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In the worlds of e-commerce, retail, and product fulfillment, returns are an unfortunate fact of life.

Ideally, nobody would ever have to return a product and everyone’s purchases would be perfect right away, but that’s not the world we live in and sometimes things need to be sent back to the warehouse.

With the inevitability of product returns, you need to ask yourself—how does my warehouse handle returns? Is there a consistent method to restock and reshelve these products, or do you just wait until something comes in?

If you want to make sure your product returns are being handled effectively, or if you just want some ideas to streamline your process, here’s four questions to ask yourself.


How do you receive returns? Obviously the answer is “through the mail”, but more so what you do when you get them. While returns are rarely the highest priority on anyone’s list, many warehouses set a deadline of 48 hours to handle and process returns as they come in. When the time comes to actually process them, you may want to stick with a FIFO (first in first out) process to keep everything chronologically ordered and handled on time. Otherwise things run the risk of being lost in the mix.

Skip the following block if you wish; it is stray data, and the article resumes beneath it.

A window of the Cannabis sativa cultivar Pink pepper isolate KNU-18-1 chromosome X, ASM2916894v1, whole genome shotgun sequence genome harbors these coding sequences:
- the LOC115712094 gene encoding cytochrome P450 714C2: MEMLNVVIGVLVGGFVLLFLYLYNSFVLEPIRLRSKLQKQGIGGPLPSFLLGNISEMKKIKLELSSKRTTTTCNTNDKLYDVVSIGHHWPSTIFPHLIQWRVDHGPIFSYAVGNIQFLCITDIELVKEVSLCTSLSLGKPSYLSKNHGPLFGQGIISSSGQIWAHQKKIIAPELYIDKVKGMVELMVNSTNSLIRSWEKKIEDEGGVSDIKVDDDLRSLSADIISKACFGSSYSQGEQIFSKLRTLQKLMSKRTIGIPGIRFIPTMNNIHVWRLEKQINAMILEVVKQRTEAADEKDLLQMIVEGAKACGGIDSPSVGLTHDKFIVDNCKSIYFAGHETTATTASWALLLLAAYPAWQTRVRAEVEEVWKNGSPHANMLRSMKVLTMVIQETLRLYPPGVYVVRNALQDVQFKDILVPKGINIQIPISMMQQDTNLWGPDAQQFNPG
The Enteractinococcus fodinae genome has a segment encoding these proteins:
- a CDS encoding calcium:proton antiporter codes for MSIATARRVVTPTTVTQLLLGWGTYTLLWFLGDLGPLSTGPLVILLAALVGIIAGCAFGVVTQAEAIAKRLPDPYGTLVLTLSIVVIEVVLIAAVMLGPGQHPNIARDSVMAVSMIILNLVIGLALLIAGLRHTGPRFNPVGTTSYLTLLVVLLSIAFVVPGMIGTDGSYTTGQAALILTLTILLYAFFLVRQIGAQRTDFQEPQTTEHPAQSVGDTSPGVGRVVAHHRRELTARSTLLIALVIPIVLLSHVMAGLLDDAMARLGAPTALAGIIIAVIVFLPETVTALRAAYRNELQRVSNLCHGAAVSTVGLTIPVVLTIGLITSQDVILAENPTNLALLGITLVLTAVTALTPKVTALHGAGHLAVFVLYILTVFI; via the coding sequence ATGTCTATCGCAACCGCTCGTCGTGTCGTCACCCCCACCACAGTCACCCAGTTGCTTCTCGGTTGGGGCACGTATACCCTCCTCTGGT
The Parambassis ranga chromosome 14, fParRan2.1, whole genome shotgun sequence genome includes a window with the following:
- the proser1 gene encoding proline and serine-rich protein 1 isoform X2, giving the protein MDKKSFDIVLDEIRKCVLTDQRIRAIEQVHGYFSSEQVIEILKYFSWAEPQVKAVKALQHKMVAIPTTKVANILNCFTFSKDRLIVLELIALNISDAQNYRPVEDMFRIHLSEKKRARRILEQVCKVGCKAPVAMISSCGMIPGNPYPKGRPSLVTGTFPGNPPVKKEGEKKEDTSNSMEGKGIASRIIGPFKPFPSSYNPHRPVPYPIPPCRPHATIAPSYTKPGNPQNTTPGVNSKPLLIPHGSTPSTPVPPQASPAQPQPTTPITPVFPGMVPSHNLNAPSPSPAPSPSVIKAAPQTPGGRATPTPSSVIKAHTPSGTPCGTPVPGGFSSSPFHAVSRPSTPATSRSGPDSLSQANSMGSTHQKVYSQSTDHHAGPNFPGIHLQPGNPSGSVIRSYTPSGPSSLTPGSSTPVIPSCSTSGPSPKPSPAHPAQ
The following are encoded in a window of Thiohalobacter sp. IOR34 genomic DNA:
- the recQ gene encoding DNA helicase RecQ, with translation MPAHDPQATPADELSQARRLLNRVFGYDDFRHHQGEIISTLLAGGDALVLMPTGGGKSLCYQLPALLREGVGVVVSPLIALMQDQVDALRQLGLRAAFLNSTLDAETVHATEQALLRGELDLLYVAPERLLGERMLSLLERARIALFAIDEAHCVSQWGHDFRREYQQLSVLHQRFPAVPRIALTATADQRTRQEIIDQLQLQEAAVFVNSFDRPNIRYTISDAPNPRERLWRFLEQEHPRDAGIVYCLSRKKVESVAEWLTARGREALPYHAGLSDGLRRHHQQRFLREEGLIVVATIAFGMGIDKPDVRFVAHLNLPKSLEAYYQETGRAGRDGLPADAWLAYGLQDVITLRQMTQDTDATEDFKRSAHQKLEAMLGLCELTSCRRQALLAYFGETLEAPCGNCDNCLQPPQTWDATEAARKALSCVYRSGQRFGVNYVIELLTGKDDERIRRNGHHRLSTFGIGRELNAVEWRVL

Where are these returns being stored while processing? In most cases, returns won’t be able to make it back to their home shelves right away, so they’ll need to be stored somewhere safe during processing. Get some low-profile shelving that can handle a heavy weight like wire shelving or steel shelving to hang onto unprocessed returns so they don’t get in the way—and so nobody accidentally mixes them in with live product. The sorting process will be up to whatever works best for your warehouse, but a lot of warehouses prefer to sort by date received so they can better manage a FIFO process.


How are the returns being processed? Actually getting the returns back into active inventory can be an adventure all on its own, but having a good processing strategy in place is key. After deciding on a processing speed (FIFO, for example), you then need to work with your employees to figure out how to best get them back to their destination. Many warehouses use warehouse conveyors for this process, the better to help them get to their destination faster while minimizing touches along the way. Make sure each product gets properly re-barcoded to ensure it gets back with other similar products correctly.


Are the value of these returns being analyzed properly? Finally, even after everything has been processed back into the system and put away, you’ll want to make sure you’re tracking the value of every item that gets returned. High-value returns can start to impact your bottom line and your sales figures, and may need to be reported at the end of the year. Keep track of everything that gets sent back, and why, before you move on from the returns process.

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